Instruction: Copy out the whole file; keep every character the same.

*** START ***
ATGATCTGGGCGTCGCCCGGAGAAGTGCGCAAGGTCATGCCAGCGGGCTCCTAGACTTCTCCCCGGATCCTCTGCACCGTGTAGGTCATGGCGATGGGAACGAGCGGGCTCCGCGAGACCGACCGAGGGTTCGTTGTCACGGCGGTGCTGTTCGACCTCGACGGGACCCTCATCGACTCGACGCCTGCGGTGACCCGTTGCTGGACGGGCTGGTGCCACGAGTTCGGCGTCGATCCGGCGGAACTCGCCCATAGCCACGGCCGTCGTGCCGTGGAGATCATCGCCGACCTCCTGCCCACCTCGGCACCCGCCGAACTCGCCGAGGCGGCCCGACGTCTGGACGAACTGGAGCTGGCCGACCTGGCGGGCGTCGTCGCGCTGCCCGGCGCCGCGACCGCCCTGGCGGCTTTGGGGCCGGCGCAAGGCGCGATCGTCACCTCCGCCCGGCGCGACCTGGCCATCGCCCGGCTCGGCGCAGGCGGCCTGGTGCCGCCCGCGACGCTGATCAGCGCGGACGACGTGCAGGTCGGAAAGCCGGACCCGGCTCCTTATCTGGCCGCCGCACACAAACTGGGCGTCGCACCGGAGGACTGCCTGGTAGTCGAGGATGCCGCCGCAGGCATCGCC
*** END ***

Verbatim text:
ATGATCTGGGCGTCGCCCGGAGAAGTGCGCAAGGTCATGCCAGCGGGCTCCTAGACTTCTCCCCGGATCCTCTGCACCGTGTAGGTCATGGCGATGGGAACGAGCGGGCTCCGCGAGACCGACCGAGGGTTCGTTGTCACGGCGGTGCTGTTCGACCTCGACGGGACCCTCATCGACTCGACGCCTGCGGTGACCCGTTGCTGGACGGGCTGGTGCCACGAGTTCGGCGTCGATCCGGCGGAACTCGCCCATAGCCACGGCCGTCGTGCCGTGGAGATCATCGCCGACCTCCTGCCCACCTCGGCACCCGCCGAACTCGCCGAGGCGGCCCGACGTCTGGACGAACTGGAGCTGGCCGACCTGGCGGGCGTCGTCGCGCTGCCCGGCGCCGCGACCGCCCTGGCGGCTTTGGGGCCGGCGCAAGGCGCGATCGTCACCTCCGCCCGGCGCGACCTGGCCATCGCCCGGCTCGGCGCAGGCGGCCTGGTGCCGCCCGCGACGCTGATCAGCGCGGACGACGTGCAGGTCGGAAAGCCGGACCCGGCTCCTTATCTGGCCGCCGCACACAAACTGGGCGTCGCACCGGAGGACTGCCTGGTAGTCGAGGATGCCGCCGCAGGCATCGCC